Before the oyster on the almost complete shell does his thing, Musketeer’s Inheritance should now be up on Amazon and possibly B & N and Kobo, though they take longer. This is the reissue of A Death In Gascony under the name it should have had. if I’m continuing the series, it’s going to have proper names. This is the fourth musketeer mysteries book. I’m sorry I don’t have a link yet, as I’m posting this late at night. I’ll look in the morning and link. Also, An Answer from the North is now free on Amazon and will stay through the 15th. Don’t say I never give you anything nice. Okay, it’s an odd story, as it was written in a fugue state and came out ALMOST prose-poetry.
As this week progresses, I’ll be reloading the other musketeer’s books, with links to the next one, if that makes sense. Also, some (minor at this point) cover changes. I’m waiting on the printed proof of Seamstress, and Witchfinder is ALMOST ready to go up on paper.
That’s all for now. There will be chapter later today, but we have household things till early afternoon, so it might be late and/or odd.
Happy Saturday, y’all! We’ve a modest collection for you this week, with a classy dash of poetry. Also, fascinating science fiction for you fantastic fiends. Er, friends. Yes, of course that’s what I meant! *nervous laugh* So go, commit commerce, and make sure to leave reviews if you like them. If not, well, just keep it to yourself! 😀 As always, future entries can (and should!) be sent to my email. Happy reading!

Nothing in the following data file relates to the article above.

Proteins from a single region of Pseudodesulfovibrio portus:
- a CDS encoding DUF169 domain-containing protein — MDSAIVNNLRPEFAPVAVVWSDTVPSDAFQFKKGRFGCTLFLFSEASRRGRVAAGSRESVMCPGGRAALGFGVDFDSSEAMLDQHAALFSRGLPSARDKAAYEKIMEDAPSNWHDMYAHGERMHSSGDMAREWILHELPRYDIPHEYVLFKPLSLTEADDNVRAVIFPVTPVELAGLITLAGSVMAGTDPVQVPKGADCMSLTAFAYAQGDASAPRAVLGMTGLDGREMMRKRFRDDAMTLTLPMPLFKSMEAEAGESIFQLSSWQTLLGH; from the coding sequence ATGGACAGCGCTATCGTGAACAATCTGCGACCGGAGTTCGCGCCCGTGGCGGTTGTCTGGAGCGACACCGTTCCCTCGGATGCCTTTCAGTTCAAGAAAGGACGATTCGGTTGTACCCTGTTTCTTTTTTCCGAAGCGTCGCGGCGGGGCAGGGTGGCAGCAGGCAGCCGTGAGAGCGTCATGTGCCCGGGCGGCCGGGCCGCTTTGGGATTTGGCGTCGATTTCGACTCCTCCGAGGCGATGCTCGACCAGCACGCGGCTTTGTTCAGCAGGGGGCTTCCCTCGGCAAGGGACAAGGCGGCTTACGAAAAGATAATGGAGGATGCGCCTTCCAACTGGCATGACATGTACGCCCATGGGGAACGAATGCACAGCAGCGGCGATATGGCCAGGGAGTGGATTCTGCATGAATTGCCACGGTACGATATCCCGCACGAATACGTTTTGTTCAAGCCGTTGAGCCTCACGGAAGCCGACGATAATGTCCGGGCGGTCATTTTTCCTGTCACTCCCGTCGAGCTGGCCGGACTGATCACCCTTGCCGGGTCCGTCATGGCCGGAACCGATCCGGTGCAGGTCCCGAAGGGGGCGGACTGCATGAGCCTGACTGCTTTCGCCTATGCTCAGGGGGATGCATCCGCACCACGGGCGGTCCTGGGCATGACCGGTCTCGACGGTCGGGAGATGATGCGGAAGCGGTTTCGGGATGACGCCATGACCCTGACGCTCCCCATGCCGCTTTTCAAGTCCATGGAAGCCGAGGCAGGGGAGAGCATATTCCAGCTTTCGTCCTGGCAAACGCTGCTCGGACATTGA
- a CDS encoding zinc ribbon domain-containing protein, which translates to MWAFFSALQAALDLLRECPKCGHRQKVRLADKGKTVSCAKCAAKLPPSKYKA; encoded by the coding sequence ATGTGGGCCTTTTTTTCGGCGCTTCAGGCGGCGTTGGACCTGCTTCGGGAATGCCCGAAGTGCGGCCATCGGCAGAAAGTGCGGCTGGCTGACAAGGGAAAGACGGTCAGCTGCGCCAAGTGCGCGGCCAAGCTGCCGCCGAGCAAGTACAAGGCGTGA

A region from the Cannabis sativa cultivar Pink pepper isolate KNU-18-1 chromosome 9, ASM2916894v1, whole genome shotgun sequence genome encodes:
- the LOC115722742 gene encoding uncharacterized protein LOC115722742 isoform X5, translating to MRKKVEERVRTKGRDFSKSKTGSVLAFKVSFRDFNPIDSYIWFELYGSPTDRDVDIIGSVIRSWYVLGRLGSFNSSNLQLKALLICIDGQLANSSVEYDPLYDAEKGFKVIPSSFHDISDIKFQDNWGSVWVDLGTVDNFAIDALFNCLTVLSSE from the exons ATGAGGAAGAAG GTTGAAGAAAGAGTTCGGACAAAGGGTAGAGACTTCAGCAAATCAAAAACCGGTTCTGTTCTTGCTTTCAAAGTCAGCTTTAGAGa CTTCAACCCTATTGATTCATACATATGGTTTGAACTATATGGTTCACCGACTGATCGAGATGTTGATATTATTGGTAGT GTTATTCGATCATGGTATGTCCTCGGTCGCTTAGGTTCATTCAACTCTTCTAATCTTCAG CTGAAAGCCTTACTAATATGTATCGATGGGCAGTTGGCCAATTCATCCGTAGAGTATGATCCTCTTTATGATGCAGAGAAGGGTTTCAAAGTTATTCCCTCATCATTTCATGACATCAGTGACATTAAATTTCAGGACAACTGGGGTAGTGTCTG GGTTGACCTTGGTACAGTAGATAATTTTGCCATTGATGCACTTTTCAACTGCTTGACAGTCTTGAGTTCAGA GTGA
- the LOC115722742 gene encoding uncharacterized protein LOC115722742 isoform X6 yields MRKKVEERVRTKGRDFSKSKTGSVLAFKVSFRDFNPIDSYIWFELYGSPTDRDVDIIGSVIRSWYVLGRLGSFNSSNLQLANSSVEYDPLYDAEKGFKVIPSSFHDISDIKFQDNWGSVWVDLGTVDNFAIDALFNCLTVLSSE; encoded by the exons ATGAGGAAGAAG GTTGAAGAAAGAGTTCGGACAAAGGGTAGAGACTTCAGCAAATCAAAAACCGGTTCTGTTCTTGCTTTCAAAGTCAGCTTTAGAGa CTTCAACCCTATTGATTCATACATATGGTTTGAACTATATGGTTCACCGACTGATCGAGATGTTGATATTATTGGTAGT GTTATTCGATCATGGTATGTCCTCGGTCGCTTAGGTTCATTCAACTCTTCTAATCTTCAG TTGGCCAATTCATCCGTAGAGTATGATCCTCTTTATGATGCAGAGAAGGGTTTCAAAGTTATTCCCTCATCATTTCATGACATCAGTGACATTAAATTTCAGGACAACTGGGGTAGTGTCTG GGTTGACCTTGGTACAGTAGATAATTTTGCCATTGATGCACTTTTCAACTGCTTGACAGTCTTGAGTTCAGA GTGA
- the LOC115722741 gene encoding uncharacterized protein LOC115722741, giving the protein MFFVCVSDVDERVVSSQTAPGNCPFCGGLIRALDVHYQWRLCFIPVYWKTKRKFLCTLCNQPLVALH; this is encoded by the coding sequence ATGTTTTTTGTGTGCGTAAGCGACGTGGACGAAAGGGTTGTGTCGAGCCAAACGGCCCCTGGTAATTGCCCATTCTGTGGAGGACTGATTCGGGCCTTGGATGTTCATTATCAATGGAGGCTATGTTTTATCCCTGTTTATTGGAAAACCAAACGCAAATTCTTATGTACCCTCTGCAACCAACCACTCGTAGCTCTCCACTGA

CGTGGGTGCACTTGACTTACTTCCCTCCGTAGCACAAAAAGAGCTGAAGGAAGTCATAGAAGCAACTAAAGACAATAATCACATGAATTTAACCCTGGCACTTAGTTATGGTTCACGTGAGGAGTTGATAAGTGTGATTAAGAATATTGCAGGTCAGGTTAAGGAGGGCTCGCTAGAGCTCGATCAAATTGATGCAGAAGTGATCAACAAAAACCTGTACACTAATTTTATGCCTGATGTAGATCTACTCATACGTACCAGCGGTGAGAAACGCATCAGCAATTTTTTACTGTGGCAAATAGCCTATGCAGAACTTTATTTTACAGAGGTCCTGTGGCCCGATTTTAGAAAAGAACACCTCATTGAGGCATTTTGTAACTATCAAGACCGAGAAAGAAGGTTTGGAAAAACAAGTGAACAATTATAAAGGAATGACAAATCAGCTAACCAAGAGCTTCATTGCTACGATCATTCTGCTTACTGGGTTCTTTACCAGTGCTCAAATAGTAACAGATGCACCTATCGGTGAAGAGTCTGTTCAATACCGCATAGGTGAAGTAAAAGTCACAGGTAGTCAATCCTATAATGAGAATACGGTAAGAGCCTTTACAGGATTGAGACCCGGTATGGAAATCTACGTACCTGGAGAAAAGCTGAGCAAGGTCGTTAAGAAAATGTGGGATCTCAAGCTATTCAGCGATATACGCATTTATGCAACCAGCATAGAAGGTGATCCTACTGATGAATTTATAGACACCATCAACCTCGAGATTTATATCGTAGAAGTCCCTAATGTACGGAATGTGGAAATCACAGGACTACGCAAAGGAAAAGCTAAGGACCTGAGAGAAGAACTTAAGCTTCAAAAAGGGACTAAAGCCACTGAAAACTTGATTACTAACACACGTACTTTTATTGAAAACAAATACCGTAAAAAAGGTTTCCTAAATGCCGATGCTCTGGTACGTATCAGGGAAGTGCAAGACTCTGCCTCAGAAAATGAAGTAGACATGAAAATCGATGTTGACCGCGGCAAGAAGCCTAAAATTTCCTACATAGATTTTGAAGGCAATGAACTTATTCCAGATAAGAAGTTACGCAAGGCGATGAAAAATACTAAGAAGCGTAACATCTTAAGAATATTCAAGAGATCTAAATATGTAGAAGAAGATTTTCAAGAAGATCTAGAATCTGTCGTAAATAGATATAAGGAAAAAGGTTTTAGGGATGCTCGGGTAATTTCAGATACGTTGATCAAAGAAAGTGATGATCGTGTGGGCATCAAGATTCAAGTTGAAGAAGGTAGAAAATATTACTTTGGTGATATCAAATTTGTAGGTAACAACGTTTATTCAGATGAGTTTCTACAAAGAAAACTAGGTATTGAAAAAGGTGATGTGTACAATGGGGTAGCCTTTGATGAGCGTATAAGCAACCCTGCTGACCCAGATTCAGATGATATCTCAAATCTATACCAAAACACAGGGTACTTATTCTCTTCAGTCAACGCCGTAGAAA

Jason Dyck, AKA The Free Range Oyster
Code Monkey, Mercenary Wordsmith, and Watchman For Hire
Outcasts and Gods (Wine of the Gods)
*First book* of the Wine of the Gods
Genetic engineering. First they cured the genetic diseases. Then they selected for the best natural traits. Then they made completely artificial genes. As the test children reached puberty, abilities that had always been lost in the random background noise were suddenly obvious. Telepathy, telekinesis. At first their creators sought to strengthen these traits. Then they began to fear them. They called them gods, and made them slaves.
Wolfgang Oldham was sixteen when the company laid claim to him. He escaped, and stayed free for three years. When he was arrested, identified and returned to the company, they trained him to be useful. They didn’t realize that they were training him to be dangerous.
Kids these days! What is a social worker to do with a boy who claims to be a Neanderthal running away from his father’s secret base under the Antarctic ice? His father and grandfather had accidentally changed the future, but that didn’t stop him from wanting to find a place in it.
A Flicker of Hope: Poems Written by a Wegener’s Granulomatosis Survivor
In January 2003, I spent five weeks in a German hospital after my kidneys failed. It took two weeks for the doctors to diagnose me with a vasculitis disease called Wegener’s Granulomatosis. These poems express what I feel about having a rare chronic illness.
Also available from Smashwords